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Through the crossroads

Through the crossroads
Talk about turning the corner: a major illness turned hairdresser Rebecca Herring into an artist and then a fashion designer. By Amanda Cropp.

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Photographs by Stephen Goodenough

Talk about turning the corner: a major illness turned hairdresser Rebecca Herring into an artist and then a fashion designer. Amanda Cropp tracks her unexpected journey

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Tiny, blonde and softly spoken, Rebecca Herring looks at risk of blowing away if she steps outside into the southerly blast pounding her Christchurch office with an unseasonable hail storm.

While there is some basis to that physical fragility, Herring's creative strengths have turned a painting hobby into Art Style, a fashion and homeware business that provides employment for 27 people, supplies 80 stockists nationwide and has Australian buyers knocking at the door.

Pretty impressive for someone who left school at 15, had no formal design training, no experience in the fashion industry and is by her own admission "no good with numbers".

Added to that, her foray into fashion came about through a near-fatal illness. Six years ago Herring was running a home-based hairdressing salon when she was diagnosed with a twisted bowel. "Only a very small percentage survive it," says Herring. "You generally only have eight hours to live, and it was three weeks before they operated on me, so it was a very scary time."

The 43-year-old began painting during her four-month convalescence. A visiting hair products supplier was so impressed that she helped place some of Herring's works in the Majuba Gallery in Hanmer Springs, where several pieces sold before the exhibition opened. Her hobby, it seemed, could become a business.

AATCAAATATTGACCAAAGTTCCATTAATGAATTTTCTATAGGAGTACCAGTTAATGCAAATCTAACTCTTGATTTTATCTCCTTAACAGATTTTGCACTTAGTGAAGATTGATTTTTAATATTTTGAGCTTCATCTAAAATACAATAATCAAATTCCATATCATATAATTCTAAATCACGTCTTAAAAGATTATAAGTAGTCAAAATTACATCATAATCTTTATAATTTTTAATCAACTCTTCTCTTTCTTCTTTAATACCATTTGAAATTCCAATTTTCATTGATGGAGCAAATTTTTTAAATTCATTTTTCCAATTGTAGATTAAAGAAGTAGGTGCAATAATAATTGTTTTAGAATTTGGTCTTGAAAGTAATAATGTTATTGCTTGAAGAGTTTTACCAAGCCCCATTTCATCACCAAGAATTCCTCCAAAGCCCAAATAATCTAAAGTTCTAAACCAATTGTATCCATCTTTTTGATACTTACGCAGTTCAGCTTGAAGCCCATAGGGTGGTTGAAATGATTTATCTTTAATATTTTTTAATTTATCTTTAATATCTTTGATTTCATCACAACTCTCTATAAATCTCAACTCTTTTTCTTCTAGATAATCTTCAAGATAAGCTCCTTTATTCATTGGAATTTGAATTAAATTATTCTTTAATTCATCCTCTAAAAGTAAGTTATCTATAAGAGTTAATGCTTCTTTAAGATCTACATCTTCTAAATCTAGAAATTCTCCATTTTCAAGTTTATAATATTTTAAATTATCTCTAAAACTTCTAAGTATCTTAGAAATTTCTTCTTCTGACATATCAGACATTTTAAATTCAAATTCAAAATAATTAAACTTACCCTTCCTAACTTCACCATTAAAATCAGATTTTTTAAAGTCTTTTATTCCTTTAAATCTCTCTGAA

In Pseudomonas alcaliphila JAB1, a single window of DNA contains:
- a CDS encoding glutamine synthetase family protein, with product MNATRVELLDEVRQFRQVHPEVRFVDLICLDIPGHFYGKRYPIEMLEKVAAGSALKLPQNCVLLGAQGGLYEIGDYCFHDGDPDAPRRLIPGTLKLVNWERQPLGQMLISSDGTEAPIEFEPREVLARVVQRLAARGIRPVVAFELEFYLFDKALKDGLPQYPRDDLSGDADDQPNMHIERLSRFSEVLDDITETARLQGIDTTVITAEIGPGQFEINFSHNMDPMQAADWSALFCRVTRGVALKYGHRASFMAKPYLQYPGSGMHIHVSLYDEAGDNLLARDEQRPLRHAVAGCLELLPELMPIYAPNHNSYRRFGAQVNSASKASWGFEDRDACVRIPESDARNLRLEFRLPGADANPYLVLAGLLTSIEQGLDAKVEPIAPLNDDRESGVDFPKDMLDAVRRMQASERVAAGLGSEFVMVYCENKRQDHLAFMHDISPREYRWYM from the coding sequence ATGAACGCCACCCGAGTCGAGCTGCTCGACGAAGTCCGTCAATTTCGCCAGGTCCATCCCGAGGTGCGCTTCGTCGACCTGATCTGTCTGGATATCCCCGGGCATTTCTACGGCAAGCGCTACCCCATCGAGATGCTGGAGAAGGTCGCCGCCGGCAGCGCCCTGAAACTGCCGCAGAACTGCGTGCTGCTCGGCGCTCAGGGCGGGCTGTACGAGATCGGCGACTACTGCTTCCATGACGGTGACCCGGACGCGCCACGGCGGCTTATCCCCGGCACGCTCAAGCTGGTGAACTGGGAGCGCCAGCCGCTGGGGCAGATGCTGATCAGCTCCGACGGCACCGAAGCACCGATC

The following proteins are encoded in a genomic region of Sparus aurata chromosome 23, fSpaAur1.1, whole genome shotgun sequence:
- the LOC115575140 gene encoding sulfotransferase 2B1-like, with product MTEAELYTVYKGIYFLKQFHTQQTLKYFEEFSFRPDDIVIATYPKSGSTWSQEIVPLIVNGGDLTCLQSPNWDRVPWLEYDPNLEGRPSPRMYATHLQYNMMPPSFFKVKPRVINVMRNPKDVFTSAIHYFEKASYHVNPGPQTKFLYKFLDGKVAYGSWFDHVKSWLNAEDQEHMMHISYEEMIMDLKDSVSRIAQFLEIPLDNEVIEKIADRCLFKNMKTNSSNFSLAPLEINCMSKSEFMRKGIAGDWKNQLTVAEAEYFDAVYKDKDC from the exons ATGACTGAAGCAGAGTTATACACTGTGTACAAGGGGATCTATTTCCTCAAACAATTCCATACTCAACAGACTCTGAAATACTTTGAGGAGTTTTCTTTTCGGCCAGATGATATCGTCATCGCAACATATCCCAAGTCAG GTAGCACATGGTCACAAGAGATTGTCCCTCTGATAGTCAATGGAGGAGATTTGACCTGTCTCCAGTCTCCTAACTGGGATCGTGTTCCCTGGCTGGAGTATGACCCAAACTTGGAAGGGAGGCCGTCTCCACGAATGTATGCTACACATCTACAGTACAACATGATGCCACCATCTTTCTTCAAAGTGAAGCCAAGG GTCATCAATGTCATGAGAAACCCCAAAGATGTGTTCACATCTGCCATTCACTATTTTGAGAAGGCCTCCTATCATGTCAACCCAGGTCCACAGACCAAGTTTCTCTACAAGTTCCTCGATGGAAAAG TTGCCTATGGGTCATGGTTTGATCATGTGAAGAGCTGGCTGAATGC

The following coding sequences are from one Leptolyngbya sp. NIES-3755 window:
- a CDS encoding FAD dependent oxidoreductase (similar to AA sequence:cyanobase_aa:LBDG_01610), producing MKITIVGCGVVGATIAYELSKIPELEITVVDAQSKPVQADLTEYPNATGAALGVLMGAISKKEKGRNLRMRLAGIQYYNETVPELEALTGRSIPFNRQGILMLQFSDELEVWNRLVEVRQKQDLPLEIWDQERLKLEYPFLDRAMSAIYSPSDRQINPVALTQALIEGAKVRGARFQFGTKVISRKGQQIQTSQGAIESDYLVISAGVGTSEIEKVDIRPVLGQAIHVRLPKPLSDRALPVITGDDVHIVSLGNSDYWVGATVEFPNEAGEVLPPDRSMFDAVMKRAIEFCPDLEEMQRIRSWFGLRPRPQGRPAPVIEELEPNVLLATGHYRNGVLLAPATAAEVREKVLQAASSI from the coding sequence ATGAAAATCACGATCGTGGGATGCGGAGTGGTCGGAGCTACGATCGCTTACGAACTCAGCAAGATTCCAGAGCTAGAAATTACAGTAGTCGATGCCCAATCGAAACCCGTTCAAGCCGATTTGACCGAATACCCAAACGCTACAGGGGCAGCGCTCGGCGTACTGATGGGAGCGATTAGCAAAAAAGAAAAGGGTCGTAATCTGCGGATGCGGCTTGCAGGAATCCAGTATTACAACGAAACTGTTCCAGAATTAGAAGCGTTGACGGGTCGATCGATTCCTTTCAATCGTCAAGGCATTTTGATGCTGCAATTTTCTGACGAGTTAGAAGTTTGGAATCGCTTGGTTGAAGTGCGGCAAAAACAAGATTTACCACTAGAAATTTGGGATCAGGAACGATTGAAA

Herring came up with the name Art Style because she spent half her working week painting and the other half styling hair, but eventually a niggling back problem and a general loss of enthusiasm for her old trade was all the push she needed to become a full-time artist.

A cousin suggested she print motifs from her paintings onto t-shirts, and six weeks later her first chandelier design hit the shops. Herring practiced her screenprinting at home in the garage and laundry, while sister-in-law Shirl Taylor took over the spare bedroom to process and pack orders.

Fired by the popularity of those t-shirts and keen to try something new—"I get bored easily"—the label quickly expanded into a full fashion range. "I had a wardrobe full of clothes but I never had anything to wear, and I thought there was this huge gap in the market for garments to work together from season to season."

All those years listening to hairdressing clients provided plenty of inspiration. "It was the best source of knowledge I could have. For 23 years I listened to women telling me what they hated about their bodies, what they actually liked, and what they liked and didn't like showing off"

And all those years listening to hairdressing clients offloading their personal problems provided plenty of inspiration. "It was the best source of knowledge I could ever have. For 23 years I had listened to women telling me what they hated about their bodies, what they actually liked about their bodies, and what they liked and didn't like showing off."

When she was younger Herring sewed many of her own clothes, but these days she relies on a professional pattern maker to turn her sketches into garments with a style she describes as "vintage contemporary".

Her approach to clothing design owes a lot to her painting. "You're thinking of the application of colour, the techniques, the textures, the way it reflects back at you." She confesses to being very picky about colour and has been known to send samples of colours mixed up on her paint palette to her fabric dyers to ensure they produce just the right shade.

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Much of her own art is now commissioned work, but it has had to take a bit of a back seat lately. "I used to paint four days a week; now I'm lucky to get one day a fortnight." Nevertheless a quick browse around the cramped company showroom demonstrates the close links between Herring's art and her clothing, jewellery and homeware. Crosses are a constant theme: "I always see a cross as a plus sign, a positive." And tea towels bearing images from her paintings are steady sellers. "If people can't afford a piece of art work, they can buy a tea towel. I don't want anybody to miss out if they want to buy a bit of inspiration."

The diamond pattern on a red merino-blend cardigan was lifted directly from a nearby painting of a deeply buttoned quilt: Herring simply sent a photocopy of the picture to the New Zealand mill that weaves her signature designs into jacquard fabrics and asked to have it reproduced.